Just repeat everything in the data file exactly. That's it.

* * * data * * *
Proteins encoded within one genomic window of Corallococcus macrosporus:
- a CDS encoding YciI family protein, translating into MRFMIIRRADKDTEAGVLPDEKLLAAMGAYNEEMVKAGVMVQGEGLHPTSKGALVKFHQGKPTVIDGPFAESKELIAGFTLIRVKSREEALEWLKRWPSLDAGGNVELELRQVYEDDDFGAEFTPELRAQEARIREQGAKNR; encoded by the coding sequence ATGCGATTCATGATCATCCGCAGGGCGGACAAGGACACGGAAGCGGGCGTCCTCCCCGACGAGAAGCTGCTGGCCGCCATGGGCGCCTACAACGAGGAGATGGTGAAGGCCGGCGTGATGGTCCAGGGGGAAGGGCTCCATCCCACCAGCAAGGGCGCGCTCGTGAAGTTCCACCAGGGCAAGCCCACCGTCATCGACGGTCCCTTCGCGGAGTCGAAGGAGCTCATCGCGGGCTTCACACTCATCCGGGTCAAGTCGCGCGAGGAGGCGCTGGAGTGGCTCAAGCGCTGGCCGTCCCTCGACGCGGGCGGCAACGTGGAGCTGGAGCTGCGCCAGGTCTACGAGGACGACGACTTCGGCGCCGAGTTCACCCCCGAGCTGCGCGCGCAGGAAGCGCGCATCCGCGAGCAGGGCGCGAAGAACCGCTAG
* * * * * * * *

Proteins encoded within one genomic window of Corallococcus macrosporus:
- a CDS encoding YciI family protein, translating into MRFMIIRRADKDTEAGVLPDEKLLAAMGAYNEEMVKAGVMVQGEGLHPTSKGALVKFHQGKPTVIDGPFAESKELIAGFTLIRVKSREEALEWLKRWPSLDAGGNVELELRQVYEDDDFGAEFTPELRAQEARIREQGAKNR; encoded by the coding sequence ATGCGATTCATGATCATCCGCAGGGCGGACAAGGACACGGAAGCGGGCGTCCTCCCCGACGAGAAGCTGCTGGCCGCCATGGGCGCCTACAACGAGGAGATGGTGAAGGCCGGCGTGATGGTCCAGGGGGAAGGGCTCCATCCCACCAGCAAGGGCGCGCTCGTGAAGTTCCACCAGGGCAAGCCCACCGTCATCGACGGTCCCTTCGCGGAGTCGAAGGAGCTCATCGCGGGCTTCACACTCATCCGGGTCAAGTCGCGCGAGGAGGCGCTGGAGTGGCTCAAGCGCTGGCCGTCCCTCGACGCGGGCGGCAACGTGGAGCTGGAGCTGCGCCAGGTCTACGAGGACGACGACTTCGGCGCCGAGTTCACCCCCGAGCTGCGCGCGCAGGAAGCGCGCATCCGCGAGCAGGGCGCGAAGAACCGCTAG